Happy Monday!

Setting up WordPress

So now that wordpress has been installed, we can have a look at setting up wordpress and running some of the most important features included in this software package. You will have allready had to pick a URL for the admin page when installing the software. I probably should have said this in a previous post, but I’d recommend not setting the Admin page as your main page, because you can mess the site up big time. This is what happened to me.  I didn’t realise what I was doing and set up my admin page under It backfired massively as you can imagine, visitors would see the administrator log in screen  as opposed to the wonderful content I was about to post. And the best thing was … I couldn’t figure it out after an hour of hunting in the wordpress settings, consulting google and searching the C-panel. In the end I had to remove WordPress and reinstall it again. This time I was wiser though: If you set it up as [your domain].com/wp-admin/ you’ll have a nice and clean entry point to write your future blog posts. In fact I even think it is the default setting when installing the software… oh I wish I would learn not to fiddle with default settings.

Anyhow, the first thing to note is that when you sign up and log in, you’ll get to the “dashboard”. This is the menu of the whole wordpress software and allows you to navigate between different plugins, widgest, settings and most importantly, manage the content of your site.

When  you signed up you will have also noticed that WordPress asked you to pick a username, which if you were thinking like me, you would assume it wouldn’t be visible on the actual blog. Think again! I made the mistake of signing up with a username I invented when I must have been 11. When I did finally post my first blog post I was horrified to find that it had been written by ollo123. Now you might thank, that’s a bit more interesting than just using the name Chris, but if you’re trying to build something semi serious, Ollo123 doesn’t quite cut it. I changed it by hitting the top right button where it says Howdy, [username].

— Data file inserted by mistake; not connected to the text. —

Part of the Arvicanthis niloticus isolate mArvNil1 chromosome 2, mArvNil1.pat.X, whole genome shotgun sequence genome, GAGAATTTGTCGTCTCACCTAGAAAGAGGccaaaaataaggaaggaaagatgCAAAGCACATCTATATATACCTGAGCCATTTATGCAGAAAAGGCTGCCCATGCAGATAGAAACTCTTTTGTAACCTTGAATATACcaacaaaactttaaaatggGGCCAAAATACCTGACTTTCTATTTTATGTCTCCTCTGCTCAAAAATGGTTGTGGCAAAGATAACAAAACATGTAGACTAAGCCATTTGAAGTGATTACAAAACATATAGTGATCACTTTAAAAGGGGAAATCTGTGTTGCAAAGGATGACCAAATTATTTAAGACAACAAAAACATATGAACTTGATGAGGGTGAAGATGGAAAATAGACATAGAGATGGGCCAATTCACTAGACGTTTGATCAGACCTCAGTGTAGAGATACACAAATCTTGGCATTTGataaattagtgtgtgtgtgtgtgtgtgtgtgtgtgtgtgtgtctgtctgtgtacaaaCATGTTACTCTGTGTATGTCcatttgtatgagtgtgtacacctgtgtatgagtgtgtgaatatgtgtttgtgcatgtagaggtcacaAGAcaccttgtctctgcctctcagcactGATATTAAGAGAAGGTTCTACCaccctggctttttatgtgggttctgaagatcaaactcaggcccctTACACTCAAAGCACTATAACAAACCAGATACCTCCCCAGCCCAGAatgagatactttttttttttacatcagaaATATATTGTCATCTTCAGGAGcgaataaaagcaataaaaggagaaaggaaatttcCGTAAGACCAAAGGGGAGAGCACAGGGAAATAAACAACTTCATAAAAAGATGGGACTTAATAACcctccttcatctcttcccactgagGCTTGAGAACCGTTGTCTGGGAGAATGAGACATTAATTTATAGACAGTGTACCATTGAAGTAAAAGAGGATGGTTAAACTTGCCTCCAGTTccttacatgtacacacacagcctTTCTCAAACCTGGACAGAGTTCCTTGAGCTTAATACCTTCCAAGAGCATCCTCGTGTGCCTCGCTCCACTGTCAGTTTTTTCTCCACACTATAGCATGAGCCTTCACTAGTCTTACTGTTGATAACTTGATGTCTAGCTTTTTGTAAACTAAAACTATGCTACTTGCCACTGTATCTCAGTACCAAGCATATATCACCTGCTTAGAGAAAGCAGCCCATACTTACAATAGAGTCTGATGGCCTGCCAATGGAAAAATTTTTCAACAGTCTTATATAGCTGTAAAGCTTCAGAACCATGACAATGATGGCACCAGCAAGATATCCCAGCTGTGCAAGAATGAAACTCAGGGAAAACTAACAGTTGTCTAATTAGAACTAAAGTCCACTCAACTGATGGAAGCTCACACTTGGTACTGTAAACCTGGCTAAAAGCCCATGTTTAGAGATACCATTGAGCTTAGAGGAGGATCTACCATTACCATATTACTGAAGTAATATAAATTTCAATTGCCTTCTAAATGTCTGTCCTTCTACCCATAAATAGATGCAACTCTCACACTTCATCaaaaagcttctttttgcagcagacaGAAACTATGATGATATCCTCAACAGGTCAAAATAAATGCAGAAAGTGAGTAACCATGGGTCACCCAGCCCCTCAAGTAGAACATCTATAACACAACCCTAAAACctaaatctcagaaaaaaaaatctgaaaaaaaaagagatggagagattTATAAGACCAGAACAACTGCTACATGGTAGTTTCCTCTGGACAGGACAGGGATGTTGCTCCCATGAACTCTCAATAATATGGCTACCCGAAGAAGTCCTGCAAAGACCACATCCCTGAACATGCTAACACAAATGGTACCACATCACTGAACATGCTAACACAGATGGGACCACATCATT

Once you open that window, you can scroll down and change some of your username settings. However, the actual username you signed up with cannot ever be changed. Ohhh noo, you shall forever be known as littleprincess86 or spookmastaaa  (hehe, hello Patrick!) or Ollo123! Joookes, of course you can change what your name appears as under the “nickname” section. Having your real name will naturally give you some social validity with your audience though you may want to build a different kind of rapport… really depends what kind of site you are building!

Under the settings tab you can also set up an email address for anything admin related. I would recommend using something dead simple such as It doesn’t really matter what you put down, because you can always autoforward any email to your normal email address. However, it just keeps everything neat for you and I like to be able to have everything organised like that  🙂

The last important thing to mention is the appearance of the blog. The theme of my blog is currently very bland and boring, yet incredibly simple and that’s why I like it. I will change it at some point in the next few weks and will show you how you can purchase or install a difference theme that does not come with worpress automatically.  But for now this will do.
Wordpress does come with a few free themes that you can install very easily.  On the left hand side, selecting the Appearance tab followed by the Themes button will reveal a few themes you can select for your blogpost. Having an aesthetically pleasing blog will help you rank much higher in search engines, so it’s not something to snuff at. Google uses site design and feel in order to filter out the serious from the non-serious blogs/websites. So it basically translates into this: if you look after your site, it is moree likely that you also post good content. But at the start of your blogging adventure, this is fairly irrelevant as you should be focussing on getting to know all the blogging features.

That’s it, those are the most important features to get you going and enable you to post away. Hopefully I haven’t missed anything, but please shout if I have!

Happy Monday!